Rosvodokanal states that the investment markup added to rates reaches 50-70% in European countries. In Germany, the population's water payments amount to 3.1% of the total price cost of utilities, whereas in Great Britain they are 5% and in Sweden - 6.2%.
In the meantime, the rate "diet" does not prevent some suppliers from splashing consumers' money around. For example, the management of Vodokanal-Ekaterinburg, overpricing their repair work, spent millions of rubles on building of private cottages.
Absence of transparent mechanisms to estimate utility payments and spend funds is the main trouble of the Russian housing and public utilities. The representatives of the Sverdlovsk Regional Energy Committee (REC) agreed to shed the light only on the general composition of the rates. They consist of operating expenses (fuel, electricity, wages, and routine repairs) and capital (investment) expenditures of utility suppliers. Investment expenditures include expenses on improvement and construction of networks and facilities, being formed through profits.
The investment component of the rates raises most questions. Every year supplies inform REC about their recommendations that are analyzed and calculated. "We have to proceed from the federally established escalation limit on consumer payments. If a company is not able to stay within these limits, it cannot expect any investment in the networks", - REC representatives said.
On the other hand, experts remind that the government introduced tariff restrictions only in 2010. However, utility prices had increased seven times over the previous ten years! For example, in 2009 members of the Ekaterinburg City Duma made amendments to the investment program offered by the Vodokanal Municipal Unitary Enterprise, due to which by 2020 the water supply rates were to increase by 43%. Through consumers' money the company would have been able to increase the amount of its investment more than 20 times! Fortunately, these plans failed - the government blocked the investment ambitions of the utility monopolists.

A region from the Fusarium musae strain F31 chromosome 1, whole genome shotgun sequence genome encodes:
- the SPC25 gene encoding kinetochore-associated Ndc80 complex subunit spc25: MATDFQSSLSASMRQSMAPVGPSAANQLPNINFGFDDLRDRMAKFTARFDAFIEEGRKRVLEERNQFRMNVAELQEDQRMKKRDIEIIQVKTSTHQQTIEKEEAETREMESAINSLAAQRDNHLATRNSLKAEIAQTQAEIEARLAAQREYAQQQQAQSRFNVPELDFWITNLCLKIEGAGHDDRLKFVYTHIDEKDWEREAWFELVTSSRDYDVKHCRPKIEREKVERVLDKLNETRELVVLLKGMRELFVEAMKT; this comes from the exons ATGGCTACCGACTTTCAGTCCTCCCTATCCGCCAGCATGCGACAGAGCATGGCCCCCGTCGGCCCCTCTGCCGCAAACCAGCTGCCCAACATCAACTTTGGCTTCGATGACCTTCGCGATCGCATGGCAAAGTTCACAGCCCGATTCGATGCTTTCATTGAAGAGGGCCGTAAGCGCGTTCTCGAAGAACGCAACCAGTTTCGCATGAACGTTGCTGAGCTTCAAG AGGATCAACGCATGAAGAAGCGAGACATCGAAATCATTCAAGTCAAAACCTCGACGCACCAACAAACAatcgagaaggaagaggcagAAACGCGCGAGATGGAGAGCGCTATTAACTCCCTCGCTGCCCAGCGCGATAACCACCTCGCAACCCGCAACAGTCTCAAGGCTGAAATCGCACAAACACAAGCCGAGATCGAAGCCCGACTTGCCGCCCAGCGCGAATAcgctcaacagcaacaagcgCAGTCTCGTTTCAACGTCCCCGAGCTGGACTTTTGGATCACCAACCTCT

Vladlen Prokofiev thinks that the connection between the rates and improvement of facilities, which suppliers refer to, is very vague. "No one knows whether the established rates are sufficient to achieve investment goals set by companies. The reason is in their virtuality. "The rates are composed of regulations rather than actual expenses of companies", - the expert notes.
This approach makes long-term investment in infrastructure unprofitable. Every season, patching one and the same pipe, companies simply "eat away" funds.
Boiler house for each
To make a step into the bright future, quality assessment criteria for housing and public utility services should be established and investors' liability should be increased. There about 20 widely understandable assessment criteria worldwide, but none in Russia.
According to V. Prokofiev, the consumer should see the actual outcome resulting from each increase in rates. "For example, is the price for heating has gone up, the quality of heat supply must improve. The quality can be assessed by the number of breakdowns per one kilometer of networks or by the duration of heating emergency shut-offs during the heating season", - he says.